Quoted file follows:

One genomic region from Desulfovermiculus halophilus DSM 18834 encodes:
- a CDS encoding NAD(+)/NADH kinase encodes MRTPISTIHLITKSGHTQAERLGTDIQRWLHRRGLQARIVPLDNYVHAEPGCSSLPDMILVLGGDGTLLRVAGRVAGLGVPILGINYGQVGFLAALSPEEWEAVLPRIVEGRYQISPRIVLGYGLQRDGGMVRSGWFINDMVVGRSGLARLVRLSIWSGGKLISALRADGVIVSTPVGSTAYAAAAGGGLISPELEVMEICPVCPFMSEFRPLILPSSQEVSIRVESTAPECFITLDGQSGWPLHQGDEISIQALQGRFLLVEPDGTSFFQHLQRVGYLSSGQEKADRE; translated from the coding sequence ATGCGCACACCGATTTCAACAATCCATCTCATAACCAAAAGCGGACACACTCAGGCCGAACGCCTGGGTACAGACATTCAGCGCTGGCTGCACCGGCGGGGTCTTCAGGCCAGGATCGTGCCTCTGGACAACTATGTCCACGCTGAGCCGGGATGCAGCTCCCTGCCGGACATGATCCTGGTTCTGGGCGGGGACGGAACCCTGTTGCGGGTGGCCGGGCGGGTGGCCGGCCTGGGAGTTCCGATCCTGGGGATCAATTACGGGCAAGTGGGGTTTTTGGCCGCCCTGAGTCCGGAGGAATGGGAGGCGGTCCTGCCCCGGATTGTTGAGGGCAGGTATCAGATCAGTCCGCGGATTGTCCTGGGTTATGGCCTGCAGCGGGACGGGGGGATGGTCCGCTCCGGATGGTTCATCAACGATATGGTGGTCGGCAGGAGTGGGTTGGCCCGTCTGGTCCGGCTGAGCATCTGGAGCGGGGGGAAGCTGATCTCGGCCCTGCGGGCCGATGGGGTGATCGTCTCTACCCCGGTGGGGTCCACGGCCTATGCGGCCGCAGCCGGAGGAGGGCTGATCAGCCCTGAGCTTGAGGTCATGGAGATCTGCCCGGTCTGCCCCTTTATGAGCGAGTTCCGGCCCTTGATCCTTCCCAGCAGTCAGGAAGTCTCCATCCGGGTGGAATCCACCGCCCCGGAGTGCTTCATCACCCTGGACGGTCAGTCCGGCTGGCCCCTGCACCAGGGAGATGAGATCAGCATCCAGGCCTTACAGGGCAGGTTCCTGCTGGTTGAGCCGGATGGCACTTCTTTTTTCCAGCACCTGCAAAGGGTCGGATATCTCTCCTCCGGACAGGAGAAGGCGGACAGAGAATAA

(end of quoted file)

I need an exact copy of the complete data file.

One genomic region from Desulfovermiculus halophilus DSM 18834 encodes:
- a CDS encoding NAD(+)/NADH kinase encodes MRTPISTIHLITKSGHTQAERLGTDIQRWLHRRGLQARIVPLDNYVHAEPGCSSLPDMILVLGGDGTLLRVAGRVAGLGVPILGINYGQVGFLAALSPEEWEAVLPRIVEGRYQISPRIVLGYGLQRDGGMVRSGWFINDMVVGRSGLARLVRLSIWSGGKLISALRADGVIVSTPVGSTAYAAAAGGGLISPELEVMEICPVCPFMSEFRPLILPSSQEVSIRVESTAPECFITLDGQSGWPLHQGDEISIQALQGRFLLVEPDGTSFFQHLQRVGYLSSGQEKADRE; translated from the coding sequence ATGCGCACACCGATTTCAACAATCCATCTCATAACCAAAAGCGGACACACTCAGGCCGAACGCCTGGGTACAGACATTCAGCGCTGGCTGCACCGGCGGGGTCTTCAGGCCAGGATCGTGCCTCTGGACAACTATGTCCACGCTGAGCCGGGATGCAGCTCCCTGCCGGACATGATCCTGGTTCTGGGCGGGGACGGAACCCTGTTGCGGGTGGCCGGGCGGGTGGCCGGCCTGGGAGTTCCGATCCTGGGGATCAATTACGGGCAAGTGGGGTTTTTGGCCGCCCTGAGTCCGGAGGAATGGGAGGCGGTCCTGCCCCGGATTGTTGAGGGCAGGTATCAGATCAGTCCGCGGATTGTCCTGGGTTATGGCCTGCAGCGGGACGGGGGGATGGTCCGCTCCGGATGGTTCATCAACGATATGGTGGTCGGCAGGAGTGGGTTGGCCCGTCTGGTCCGGCTGAGCATCTGGAGCGGGGGGAAGCTGATCTCGGCCCTGCGGGCCGATGGGGTGATCGTCTCTACCCCGGTGGGGTCCACGGCCTATGCGGCCGCAGCCGGAGGAGGGCTGATCAGCCCTGAGCTTGAGGTCATGGAGATCTGCCCGGTCTGCCCCTTTATGAGCGAGTTCCGGCCCTTGATCCTTCCCAGCAGTCAGGAAGTCTCCATCCGGGTGGAATCCACCGCCCCGGAGTGCTTCATCACCCTGGACGGTCAGTCCGGCTGGCCCCTGCACCAGGGAGATGAGATCAGCATCCAGGCCTTACAGGGCAGGTTCCTGCTGGTTGAGCCGGATGGCACTTCTTTTTTCCAGCACCTGCAAAGGGTCGGATATCTCTCCTCCGGACAGGAGAAGGCGGACAGAGAATAA